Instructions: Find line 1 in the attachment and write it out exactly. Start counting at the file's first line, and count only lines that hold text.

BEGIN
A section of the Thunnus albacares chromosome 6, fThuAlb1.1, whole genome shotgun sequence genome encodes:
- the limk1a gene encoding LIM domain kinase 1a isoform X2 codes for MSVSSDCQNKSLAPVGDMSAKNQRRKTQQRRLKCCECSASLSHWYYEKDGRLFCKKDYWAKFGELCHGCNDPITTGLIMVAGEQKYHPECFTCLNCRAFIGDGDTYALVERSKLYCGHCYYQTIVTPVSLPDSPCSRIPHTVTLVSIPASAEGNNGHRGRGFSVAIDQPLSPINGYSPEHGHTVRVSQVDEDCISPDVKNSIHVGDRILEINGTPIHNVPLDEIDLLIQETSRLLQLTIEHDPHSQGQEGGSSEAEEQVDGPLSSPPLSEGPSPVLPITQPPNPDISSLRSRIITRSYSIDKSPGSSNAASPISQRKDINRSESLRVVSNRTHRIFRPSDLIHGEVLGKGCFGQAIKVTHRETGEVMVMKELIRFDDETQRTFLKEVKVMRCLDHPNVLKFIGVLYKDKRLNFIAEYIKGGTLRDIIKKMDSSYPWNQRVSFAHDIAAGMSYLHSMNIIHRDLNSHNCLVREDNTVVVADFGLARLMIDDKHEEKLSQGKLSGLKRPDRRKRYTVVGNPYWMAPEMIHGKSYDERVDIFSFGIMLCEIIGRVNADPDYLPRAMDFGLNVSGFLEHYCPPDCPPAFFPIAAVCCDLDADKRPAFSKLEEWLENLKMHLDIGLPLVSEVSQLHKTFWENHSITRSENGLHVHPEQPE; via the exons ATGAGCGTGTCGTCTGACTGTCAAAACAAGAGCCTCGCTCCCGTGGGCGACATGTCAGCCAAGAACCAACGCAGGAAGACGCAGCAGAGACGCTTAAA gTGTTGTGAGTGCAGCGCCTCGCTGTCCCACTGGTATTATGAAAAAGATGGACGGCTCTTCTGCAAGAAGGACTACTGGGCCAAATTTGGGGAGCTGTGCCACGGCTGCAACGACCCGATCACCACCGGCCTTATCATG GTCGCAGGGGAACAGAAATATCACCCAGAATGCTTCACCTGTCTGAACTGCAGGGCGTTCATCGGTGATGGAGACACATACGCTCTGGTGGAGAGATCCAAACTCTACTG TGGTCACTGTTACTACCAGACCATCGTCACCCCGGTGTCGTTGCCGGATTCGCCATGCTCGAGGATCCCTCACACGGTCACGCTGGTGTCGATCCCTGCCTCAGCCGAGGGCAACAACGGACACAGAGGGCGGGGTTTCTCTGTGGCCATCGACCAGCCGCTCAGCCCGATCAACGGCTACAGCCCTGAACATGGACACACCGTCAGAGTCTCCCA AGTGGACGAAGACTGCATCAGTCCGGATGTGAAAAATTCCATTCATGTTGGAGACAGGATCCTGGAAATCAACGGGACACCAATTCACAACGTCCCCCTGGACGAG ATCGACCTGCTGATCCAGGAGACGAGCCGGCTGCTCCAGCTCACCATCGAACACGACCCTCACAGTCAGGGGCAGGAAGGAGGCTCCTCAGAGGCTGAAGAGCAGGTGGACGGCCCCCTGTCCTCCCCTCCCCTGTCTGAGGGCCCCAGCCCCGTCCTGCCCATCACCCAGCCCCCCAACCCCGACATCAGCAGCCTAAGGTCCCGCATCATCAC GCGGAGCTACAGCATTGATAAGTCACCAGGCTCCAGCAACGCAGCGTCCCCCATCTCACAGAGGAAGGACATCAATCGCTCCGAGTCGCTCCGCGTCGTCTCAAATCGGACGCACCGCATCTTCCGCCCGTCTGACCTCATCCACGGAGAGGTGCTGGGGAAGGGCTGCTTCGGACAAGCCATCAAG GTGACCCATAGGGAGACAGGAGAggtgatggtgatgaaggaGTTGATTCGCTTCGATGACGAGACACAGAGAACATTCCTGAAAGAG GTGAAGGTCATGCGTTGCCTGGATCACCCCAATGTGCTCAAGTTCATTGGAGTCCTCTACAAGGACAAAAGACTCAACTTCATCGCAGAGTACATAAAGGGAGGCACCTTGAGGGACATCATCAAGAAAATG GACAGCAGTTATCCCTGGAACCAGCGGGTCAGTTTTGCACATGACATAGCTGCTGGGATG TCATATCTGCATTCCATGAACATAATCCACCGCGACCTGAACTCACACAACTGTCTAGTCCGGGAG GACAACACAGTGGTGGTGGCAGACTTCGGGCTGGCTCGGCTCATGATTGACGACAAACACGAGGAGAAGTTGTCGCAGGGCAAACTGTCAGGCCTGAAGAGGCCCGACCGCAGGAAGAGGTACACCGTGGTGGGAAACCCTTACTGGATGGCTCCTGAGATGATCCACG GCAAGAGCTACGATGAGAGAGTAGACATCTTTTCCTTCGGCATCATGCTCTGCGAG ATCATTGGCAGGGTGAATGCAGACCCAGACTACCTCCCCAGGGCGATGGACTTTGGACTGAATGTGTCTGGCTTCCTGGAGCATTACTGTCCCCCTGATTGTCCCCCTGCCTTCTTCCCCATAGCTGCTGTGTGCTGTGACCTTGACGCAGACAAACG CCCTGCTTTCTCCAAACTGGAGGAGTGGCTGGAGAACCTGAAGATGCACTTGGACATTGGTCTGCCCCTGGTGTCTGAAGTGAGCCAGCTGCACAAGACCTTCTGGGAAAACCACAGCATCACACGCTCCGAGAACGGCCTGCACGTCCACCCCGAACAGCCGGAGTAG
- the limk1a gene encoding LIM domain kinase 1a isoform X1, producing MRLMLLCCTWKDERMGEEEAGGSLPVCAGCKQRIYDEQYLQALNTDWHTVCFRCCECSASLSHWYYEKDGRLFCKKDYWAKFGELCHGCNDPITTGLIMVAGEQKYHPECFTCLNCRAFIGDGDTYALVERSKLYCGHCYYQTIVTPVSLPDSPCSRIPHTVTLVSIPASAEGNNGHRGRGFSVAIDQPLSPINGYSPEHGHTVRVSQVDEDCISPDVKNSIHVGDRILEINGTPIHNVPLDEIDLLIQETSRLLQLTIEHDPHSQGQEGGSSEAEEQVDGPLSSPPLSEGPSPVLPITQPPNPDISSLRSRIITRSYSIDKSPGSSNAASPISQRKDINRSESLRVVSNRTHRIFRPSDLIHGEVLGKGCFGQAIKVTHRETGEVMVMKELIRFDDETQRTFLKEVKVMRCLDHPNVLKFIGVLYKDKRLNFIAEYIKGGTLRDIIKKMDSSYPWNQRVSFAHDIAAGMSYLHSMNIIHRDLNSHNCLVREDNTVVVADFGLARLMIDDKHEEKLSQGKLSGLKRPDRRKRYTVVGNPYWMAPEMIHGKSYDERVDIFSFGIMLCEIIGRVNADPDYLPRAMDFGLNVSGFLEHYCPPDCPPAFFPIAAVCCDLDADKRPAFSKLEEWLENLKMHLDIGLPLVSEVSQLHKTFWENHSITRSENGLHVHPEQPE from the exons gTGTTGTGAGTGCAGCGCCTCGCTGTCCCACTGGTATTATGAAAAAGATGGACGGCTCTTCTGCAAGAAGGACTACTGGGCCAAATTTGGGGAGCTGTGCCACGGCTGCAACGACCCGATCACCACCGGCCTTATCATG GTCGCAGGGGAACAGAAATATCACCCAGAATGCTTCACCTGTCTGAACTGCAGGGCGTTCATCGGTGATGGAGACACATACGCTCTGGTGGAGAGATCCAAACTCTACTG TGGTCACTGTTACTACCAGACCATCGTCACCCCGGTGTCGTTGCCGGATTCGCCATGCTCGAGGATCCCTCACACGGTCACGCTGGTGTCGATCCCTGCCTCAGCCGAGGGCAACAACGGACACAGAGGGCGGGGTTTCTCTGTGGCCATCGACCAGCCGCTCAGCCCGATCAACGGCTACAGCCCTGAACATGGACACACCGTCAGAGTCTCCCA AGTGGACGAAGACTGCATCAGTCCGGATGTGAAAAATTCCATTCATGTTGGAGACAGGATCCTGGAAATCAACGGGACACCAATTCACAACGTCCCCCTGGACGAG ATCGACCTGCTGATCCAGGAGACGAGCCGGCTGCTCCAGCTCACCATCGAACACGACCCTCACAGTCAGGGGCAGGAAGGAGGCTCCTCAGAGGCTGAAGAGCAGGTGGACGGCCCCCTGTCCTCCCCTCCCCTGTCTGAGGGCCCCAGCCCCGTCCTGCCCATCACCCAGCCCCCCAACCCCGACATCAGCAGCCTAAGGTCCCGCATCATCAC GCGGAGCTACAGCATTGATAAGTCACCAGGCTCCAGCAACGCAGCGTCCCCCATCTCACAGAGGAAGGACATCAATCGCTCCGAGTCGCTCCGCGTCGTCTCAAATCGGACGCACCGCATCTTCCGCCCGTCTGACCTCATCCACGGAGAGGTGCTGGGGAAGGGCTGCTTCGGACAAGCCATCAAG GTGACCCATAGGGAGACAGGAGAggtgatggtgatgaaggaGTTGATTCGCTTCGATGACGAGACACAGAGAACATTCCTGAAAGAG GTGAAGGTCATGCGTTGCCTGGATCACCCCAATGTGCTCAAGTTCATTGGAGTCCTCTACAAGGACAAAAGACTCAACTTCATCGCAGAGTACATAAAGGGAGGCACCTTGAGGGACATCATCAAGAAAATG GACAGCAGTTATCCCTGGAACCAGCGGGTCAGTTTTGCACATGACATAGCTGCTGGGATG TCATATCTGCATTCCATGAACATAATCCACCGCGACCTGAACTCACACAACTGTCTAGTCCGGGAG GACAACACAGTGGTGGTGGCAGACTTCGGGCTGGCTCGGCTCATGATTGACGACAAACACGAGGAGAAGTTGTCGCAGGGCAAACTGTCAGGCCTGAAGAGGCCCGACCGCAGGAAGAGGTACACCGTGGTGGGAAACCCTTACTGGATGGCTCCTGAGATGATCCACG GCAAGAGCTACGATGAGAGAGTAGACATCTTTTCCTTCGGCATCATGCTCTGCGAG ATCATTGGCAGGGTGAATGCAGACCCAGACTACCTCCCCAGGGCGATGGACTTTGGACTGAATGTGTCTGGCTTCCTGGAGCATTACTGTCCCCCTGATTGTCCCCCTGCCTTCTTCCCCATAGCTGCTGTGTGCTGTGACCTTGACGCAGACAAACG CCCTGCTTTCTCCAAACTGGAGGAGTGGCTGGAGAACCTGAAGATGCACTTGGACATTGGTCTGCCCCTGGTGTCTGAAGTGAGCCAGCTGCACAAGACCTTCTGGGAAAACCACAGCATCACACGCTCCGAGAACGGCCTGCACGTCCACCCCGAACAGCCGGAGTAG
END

A section of the Thunnus albacares chromosome 6, fThuAlb1.1, whole genome shotgun sequence genome encodes: